Namibia Can Power Itself With Uranium, Lawmaker Says

by Victor Adetimilehin

Namibia, the world’s second-largest producer of uranium, has enough of the mineral to meet its own energy needs, a lawmaker said on Monday. Tjekero Tweya, the chairman of the parliamentary standing committee on natural resources, made the remark during a visit to the Erongo region, where most of the country’s uranium mines are located.

He said Namibia should change its mindset and use its uranium resources to address its energy deficit, which stands at 60%. “The resources that we have to address this energy need is here in Namibia and it is uranium. The time has come to change our mindset in terms of our resources,” he said. Namibia has been struggling with power shortages and relies on imports from neighboring countries such as South Africa and Zimbabwe.

The country has one coal-fired power plant and several hydroelectric and solar plants, but they are not enough to meet the growing demand. Namibia also has plans to build a nuclear power plant, but they have been delayed by environmental and safety concerns. Tweya said Namibia should learn from other countries that have successfully used nuclear energy, such as France and China. He also urged the government and the mining industry to work together to ensure the sustainable and responsible development of the uranium sector.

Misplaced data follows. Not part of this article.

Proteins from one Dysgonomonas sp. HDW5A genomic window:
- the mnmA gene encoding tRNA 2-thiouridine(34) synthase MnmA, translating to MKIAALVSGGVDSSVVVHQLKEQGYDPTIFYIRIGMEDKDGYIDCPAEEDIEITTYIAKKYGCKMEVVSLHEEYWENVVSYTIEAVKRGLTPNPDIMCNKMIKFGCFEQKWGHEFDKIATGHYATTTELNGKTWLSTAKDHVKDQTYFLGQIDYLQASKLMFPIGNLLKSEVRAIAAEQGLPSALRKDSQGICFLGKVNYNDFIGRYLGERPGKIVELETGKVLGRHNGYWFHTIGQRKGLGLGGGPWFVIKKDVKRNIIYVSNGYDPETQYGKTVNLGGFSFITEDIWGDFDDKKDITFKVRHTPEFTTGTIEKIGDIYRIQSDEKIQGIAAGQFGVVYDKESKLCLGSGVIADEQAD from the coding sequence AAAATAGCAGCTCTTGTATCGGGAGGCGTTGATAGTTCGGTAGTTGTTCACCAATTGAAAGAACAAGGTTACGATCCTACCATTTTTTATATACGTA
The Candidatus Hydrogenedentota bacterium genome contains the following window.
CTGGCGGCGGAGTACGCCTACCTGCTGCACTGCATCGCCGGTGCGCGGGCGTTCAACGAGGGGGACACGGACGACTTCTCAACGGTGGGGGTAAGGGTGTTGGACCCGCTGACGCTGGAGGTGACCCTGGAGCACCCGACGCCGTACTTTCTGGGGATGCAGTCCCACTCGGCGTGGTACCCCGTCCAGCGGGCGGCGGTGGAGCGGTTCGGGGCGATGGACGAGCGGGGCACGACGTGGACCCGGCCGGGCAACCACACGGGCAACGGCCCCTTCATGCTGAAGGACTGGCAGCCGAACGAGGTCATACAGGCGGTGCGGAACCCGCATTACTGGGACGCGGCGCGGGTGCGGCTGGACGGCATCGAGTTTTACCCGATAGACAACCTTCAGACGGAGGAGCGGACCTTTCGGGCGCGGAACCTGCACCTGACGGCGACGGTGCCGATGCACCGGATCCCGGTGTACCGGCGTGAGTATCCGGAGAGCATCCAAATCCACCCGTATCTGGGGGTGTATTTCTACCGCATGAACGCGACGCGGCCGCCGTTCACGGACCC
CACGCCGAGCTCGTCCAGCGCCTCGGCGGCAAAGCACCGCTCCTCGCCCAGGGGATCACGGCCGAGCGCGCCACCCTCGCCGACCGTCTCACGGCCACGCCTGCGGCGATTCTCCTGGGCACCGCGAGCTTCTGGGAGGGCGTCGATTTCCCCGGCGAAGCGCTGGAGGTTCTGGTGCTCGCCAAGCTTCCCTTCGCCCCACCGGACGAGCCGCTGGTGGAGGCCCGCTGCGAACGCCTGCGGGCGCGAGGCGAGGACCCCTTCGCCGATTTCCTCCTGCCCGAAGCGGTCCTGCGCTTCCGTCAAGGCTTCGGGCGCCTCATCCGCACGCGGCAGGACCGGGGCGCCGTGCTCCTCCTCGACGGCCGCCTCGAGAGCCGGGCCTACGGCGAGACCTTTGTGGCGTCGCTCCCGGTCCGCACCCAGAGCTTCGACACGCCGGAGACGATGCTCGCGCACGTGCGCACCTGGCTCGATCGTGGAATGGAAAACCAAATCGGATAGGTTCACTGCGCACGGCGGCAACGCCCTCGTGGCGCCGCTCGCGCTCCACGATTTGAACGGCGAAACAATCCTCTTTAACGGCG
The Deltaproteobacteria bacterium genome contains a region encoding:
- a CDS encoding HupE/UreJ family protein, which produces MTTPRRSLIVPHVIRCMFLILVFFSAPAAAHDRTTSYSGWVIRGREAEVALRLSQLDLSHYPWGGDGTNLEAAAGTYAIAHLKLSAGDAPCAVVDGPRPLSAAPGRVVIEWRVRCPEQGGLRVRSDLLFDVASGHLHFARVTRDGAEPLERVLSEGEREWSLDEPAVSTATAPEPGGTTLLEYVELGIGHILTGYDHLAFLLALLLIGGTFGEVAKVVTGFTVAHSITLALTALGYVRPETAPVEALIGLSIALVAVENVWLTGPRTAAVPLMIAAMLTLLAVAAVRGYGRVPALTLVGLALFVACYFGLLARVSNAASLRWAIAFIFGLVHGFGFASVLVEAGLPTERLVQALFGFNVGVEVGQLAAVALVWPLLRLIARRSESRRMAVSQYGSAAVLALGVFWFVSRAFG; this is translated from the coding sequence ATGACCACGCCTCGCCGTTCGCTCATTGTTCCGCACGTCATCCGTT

He said there were loopholes in the law that needed to be corrected and not just criticized. “We must start talking to each other to provide alternative solutions to change the livelihoods of our people, who have given us the right and honor to be called Honorables,” he said. Namibia’s uranium sector has been hit by low prices and the COVID-19 pandemic, which forced some mines to shut down or reduce operations. However, the sector has also seen some positive developments, such as the acquisition of Royal Bafokeng Platinum (RBPlat) by Impala Platinum (Implats) in a $1.6 billion deal that created one of the largest platinum group metals producers in the world.

RBPlat’s former CEO, Steve Phiri, was recently appointed as a nonexecutive director of Anglo American Platinum (Amplats), the world’s largest platinum producer. Tweya praised Phiri’s leadership skills and experience in the mining sector and welcomed him to Amplats’ board. He also expressed his hope that Namibia’s uranium sector would recover from the challenges and contribute to the country’s economic growth and social development.

Source: [AllAfrica]

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